Lubbock police now say officer Kyle King was carrying a taser when he fatally shot Pablo Ponciano Monday night. Officer King shot at Ponciano three times, hitting him twice in the torso at Acacia Mobile Home Park in the 2300 block of Auburn. Police say Ponciano threatened the officer while holding three knives inside his trailer. Officer King said he repeatedly demanded Ponciano drop his weapons, but Ponciano refused and advanced toward him. That's when King fired.
The police department is conducting an investigation into Monday night's shooting, but two Lubbock city councilmen, who are also ex-officers, say officer King followed proper procedure. They told NewsChannel 11 they believe the investigation will exonerate officer King. Councilman Floyd Price spent 33 years on the Lubbock police force and is still active in law enforcement. Councilman Tom Martin spent 16 years with LPD plus more years as police chief in San Marcos and Grapevine, Texas. For them, this case hits close to home.
Price says, "I've been in lots of dangerous situations, but I just got lucky and thanks to the Master above, I got through those. I've been shot at, sure."
Martin says, "There were many, many times when I would have been legally and morally justified in pulling the trigger in defense of myself or another or a third person. Fortunately, thanks to God, I didn't have to do it."
Between them, Councilmen Price and Martin have almost 50 years of experience as Lubbock Police Officers. They say in dangerous situations, officer training automatically kicks in. In their opinion that's exactly what happened when officer Kyle King shot Pablo Ponciano. Price says, "A man is less than eight feet away charging at him. Do you put your weapon back into the holster and use your taser or do you go ahead and do what you're trained to do and protect yourself from the individual? You protect yourself from the individual."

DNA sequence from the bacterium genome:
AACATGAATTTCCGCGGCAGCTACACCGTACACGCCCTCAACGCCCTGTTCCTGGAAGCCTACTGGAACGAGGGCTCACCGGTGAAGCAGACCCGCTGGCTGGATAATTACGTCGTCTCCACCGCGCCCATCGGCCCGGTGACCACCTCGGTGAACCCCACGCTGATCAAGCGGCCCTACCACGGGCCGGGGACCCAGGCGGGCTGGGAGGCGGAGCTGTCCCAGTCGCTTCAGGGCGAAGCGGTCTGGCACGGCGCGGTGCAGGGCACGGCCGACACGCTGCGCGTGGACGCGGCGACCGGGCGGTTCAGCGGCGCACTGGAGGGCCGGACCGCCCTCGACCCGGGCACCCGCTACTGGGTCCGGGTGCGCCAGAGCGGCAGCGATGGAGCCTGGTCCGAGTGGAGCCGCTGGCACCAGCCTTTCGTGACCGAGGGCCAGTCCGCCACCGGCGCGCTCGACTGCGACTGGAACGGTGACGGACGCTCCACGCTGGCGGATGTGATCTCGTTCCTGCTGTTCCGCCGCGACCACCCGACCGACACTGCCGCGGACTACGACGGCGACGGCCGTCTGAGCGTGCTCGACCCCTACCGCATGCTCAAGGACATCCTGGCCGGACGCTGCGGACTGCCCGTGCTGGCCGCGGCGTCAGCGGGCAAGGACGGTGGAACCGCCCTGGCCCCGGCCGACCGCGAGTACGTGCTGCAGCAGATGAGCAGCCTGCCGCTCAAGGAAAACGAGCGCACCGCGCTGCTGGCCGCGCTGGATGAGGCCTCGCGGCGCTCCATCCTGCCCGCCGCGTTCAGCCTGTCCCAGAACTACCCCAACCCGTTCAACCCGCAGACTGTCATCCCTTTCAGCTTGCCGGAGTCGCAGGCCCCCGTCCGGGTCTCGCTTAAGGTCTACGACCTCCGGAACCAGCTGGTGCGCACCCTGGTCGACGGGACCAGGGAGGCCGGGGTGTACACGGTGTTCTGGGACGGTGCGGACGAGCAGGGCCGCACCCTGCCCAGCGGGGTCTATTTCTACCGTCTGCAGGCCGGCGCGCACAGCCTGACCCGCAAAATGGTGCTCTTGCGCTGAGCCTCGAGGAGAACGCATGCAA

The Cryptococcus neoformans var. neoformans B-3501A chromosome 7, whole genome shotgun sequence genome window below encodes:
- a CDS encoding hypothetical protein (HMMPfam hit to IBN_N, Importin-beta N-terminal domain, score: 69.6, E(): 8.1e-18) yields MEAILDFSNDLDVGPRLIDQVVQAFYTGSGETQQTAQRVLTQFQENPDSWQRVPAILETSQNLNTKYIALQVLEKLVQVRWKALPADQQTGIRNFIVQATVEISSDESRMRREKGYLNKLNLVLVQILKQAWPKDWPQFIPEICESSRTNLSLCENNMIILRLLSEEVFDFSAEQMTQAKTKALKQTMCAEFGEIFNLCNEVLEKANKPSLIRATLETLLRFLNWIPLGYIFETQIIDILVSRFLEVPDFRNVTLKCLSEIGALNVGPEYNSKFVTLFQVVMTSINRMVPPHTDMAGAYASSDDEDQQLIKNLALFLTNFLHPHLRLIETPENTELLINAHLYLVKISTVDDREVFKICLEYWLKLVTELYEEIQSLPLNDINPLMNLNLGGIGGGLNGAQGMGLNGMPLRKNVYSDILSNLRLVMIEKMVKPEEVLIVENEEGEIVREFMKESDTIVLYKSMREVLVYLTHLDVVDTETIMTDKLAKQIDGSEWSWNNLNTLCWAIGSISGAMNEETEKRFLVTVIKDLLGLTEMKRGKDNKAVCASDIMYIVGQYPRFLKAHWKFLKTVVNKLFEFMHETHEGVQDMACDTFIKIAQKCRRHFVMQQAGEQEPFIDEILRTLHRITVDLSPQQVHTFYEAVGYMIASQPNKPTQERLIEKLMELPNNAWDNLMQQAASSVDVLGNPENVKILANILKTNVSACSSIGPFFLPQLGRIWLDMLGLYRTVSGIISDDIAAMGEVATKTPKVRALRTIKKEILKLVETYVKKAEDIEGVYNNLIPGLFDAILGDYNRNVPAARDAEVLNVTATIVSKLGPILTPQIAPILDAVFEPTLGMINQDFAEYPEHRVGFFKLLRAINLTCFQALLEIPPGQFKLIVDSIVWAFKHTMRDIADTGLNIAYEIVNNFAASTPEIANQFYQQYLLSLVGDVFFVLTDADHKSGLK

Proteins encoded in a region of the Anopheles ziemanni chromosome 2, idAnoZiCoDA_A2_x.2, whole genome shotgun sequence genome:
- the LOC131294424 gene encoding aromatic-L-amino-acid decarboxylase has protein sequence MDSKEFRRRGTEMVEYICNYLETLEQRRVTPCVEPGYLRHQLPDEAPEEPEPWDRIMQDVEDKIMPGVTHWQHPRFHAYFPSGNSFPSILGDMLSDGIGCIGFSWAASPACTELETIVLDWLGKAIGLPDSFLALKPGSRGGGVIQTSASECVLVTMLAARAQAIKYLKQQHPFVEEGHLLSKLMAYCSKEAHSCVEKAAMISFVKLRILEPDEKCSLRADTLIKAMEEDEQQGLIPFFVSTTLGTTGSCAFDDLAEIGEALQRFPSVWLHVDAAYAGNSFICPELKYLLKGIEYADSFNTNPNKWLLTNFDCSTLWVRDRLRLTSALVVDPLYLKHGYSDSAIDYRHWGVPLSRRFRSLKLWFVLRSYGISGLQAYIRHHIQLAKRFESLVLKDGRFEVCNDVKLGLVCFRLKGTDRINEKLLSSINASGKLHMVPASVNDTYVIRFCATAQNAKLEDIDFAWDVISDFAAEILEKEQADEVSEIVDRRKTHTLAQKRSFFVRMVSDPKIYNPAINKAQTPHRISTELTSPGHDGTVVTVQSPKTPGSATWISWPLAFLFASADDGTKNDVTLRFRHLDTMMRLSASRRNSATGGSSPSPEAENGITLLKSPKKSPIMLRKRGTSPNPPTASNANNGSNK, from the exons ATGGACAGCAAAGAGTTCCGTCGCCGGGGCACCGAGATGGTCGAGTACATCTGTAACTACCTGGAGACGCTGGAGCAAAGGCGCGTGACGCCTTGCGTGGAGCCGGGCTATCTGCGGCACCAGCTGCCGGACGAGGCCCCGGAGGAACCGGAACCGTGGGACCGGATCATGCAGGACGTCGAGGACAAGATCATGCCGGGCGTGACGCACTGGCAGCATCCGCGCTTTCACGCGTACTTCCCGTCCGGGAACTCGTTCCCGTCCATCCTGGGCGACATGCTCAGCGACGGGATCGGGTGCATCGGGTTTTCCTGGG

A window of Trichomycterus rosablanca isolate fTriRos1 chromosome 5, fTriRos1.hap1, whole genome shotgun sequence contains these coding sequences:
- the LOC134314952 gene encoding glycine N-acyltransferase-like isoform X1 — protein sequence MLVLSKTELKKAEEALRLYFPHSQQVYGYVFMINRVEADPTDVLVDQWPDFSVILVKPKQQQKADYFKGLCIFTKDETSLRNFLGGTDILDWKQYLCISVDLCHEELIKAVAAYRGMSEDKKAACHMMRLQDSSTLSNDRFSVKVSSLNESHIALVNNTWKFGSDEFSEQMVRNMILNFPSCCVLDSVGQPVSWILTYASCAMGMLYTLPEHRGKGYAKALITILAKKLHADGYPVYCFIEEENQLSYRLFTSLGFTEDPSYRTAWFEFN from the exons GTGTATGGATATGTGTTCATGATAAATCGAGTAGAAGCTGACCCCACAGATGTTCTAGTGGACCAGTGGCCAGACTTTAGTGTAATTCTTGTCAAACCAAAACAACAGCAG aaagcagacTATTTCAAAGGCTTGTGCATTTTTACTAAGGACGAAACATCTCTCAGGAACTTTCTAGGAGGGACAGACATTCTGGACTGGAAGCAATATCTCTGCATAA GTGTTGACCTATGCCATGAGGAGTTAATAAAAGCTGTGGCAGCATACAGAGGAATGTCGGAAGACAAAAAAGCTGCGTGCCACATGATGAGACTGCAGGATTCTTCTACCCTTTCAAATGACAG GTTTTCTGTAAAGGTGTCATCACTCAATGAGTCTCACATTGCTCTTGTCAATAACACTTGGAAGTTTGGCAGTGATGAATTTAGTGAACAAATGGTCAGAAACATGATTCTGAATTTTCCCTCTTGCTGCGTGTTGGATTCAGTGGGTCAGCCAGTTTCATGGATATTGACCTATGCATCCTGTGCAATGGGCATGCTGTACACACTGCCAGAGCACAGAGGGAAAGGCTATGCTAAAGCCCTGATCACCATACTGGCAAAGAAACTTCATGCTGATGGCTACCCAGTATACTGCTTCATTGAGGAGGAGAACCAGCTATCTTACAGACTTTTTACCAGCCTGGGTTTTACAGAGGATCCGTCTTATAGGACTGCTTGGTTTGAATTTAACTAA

Martin says, "This is serious business. When you come at a police officer to attack him, you better be ready for the consequences. We do not pay these young men and women in society to give the suspect the first cut or first shot."
Price notes, in the end, the officer's job is to protect his own life and the lives of others. He says, "Don't scrutinize an officer for a job we as the public demand they do and pay them to do."
After an internal investigation of the shooting is finished the case will be reviewed by a grand jury comprised of Lubbock citizens.